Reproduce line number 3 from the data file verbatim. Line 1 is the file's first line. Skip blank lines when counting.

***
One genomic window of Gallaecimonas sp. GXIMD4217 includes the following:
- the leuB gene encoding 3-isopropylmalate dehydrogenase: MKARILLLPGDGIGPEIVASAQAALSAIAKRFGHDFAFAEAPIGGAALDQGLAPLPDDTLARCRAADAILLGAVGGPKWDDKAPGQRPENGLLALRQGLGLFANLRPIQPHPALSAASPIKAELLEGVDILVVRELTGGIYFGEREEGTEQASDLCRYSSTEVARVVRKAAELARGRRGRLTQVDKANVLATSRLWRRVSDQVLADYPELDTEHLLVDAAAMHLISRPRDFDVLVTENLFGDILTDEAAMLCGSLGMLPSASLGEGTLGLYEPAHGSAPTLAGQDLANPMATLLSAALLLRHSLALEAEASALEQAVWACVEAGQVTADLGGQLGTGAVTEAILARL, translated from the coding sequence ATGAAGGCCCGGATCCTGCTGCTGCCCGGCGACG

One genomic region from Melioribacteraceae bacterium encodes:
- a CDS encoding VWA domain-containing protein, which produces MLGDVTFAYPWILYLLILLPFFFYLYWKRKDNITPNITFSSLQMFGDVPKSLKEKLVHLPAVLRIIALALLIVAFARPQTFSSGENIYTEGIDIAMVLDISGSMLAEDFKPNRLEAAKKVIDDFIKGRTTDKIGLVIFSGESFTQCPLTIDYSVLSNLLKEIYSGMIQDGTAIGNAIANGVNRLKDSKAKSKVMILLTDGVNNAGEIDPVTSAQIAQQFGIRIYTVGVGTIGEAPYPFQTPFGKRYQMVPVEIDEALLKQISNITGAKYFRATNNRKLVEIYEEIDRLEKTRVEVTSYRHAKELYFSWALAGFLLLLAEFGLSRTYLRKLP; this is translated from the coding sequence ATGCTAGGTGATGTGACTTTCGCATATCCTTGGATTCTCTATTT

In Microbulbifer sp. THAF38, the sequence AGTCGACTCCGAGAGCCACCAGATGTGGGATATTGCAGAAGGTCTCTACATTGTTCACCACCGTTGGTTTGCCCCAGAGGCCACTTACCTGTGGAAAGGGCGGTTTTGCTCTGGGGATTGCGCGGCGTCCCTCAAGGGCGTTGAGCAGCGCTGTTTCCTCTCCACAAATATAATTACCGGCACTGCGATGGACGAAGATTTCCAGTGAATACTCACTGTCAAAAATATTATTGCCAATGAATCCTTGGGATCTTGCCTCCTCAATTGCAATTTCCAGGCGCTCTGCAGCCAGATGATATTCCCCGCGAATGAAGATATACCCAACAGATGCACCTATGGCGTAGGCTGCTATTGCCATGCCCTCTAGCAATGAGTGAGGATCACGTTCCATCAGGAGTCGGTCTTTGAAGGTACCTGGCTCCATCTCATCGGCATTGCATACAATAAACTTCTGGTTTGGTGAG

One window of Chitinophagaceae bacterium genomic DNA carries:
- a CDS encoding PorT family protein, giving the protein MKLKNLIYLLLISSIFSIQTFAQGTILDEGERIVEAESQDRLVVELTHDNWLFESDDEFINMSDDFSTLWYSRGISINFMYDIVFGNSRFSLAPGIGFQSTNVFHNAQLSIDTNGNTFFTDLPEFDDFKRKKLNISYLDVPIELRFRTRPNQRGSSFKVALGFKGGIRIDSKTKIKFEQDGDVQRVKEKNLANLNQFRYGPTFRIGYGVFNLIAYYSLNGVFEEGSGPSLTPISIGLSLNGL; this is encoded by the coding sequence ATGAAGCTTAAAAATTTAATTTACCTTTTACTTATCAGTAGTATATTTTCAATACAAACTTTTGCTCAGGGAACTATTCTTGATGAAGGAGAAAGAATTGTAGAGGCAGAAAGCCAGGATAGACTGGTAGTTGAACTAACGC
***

One genomic region from Melioribacteraceae bacterium encodes: